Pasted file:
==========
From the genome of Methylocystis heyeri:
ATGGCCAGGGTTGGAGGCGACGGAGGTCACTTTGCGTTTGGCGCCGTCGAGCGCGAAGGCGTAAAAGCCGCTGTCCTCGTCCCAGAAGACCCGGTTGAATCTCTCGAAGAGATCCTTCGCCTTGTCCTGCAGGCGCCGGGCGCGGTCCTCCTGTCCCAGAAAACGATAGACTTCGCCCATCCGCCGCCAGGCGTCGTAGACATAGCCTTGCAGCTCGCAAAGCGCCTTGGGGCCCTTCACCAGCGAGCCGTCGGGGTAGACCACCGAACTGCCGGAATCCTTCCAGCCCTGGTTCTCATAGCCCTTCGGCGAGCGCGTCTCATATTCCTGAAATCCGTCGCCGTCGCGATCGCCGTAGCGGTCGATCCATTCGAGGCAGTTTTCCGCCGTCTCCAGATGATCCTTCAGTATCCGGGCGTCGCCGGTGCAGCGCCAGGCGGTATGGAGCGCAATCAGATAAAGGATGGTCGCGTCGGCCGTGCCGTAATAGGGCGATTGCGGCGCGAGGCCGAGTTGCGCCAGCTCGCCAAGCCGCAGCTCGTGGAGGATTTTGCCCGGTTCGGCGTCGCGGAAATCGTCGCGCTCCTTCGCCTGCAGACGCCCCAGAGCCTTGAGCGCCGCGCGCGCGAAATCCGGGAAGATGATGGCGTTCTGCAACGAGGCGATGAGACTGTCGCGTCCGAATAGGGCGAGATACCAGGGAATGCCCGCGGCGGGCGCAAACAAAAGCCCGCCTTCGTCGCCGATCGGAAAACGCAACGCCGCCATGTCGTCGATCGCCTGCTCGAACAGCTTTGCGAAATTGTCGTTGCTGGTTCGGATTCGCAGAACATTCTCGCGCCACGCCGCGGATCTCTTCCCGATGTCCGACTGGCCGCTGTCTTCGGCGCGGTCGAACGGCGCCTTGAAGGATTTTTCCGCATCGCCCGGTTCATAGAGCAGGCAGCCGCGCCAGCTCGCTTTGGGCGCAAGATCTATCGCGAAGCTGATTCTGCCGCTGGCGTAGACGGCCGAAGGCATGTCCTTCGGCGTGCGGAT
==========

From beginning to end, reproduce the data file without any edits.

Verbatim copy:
From the genome of Methylocystis heyeri:
ATGGCCAGGGTTGGAGGCGACGGAGGTCACTTTGCGTTTGGCGCCGTCGAGCGCGAAGGCGTAAAAGCCGCTGTCCTCGTCCCAGAAGACCCGGTTGAATCTCTCGAAGAGATCCTTCGCCTTGTCCTGCAGGCGCCGGGCGCGGTCCTCCTGTCCCAGAAAACGATAGACTTCGCCCATCCGCCGCCAGGCGTCGTAGACATAGCCTTGCAGCTCGCAAAGCGCCTTGGGGCCCTTCACCAGCGAGCCGTCGGGGTAGACCACCGAACTGCCGGAATCCTTCCAGCCCTGGTTCTCATAGCCCTTCGGCGAGCGCGTCTCATATTCCTGAAATCCGTCGCCGTCGCGATCGCCGTAGCGGTCGATCCATTCGAGGCAGTTTTCCGCCGTCTCCAGATGATCCTTCAGTATCCGGGCGTCGCCGGTGCAGCGCCAGGCGGTATGGAGCGCAATCAGATAAAGGATGGTCGCGTCGGCCGTGCCGTAATAGGGCGATTGCGGCGCGAGGCCGAGTTGCGCCAGCTCGCCAAGCCGCAGCTCGTGGAGGATTTTGCCCGGTTCGGCGTCGCGGAAATCGTCGCGCTCCTTCGCCTGCAGACGCCCCAGAGCCTTGAGCGCCGCGCGCGCGAAATCCGGGAAGATGATGGCGTTCTGCAACGAGGCGATGAGACTGTCGCGTCCGAATAGGGCGAGATACCAGGGAATGCCCGCGGCGGGCGCAAACAAAAGCCCGCCTTCGTCGCCGATCGGAAAACGCAACGCCGCCATGTCGTCGATCGCCTGCTCGAACAGCTTTGCGAAATTGTCGTTGCTGGTTCGGATTCGCAGAACATTCTCGCGCCACGCCGCGGATCTCTTCCCGATGTCCGACTGGCCGCTGTCTTCGGCGCGGTCGAACGGCGCCTTGAAGGATTTTTCCGCATCGCCCGGTTCATAGAGCAGGCAGCCGCGCCAGCTCGCTTTGGGCGCAAGATCTATCGCGAAGCTGATTCTGCCGCTGGCGTAGACGGCCGAAGGCATGTCCTTCGGCGTGCGGAT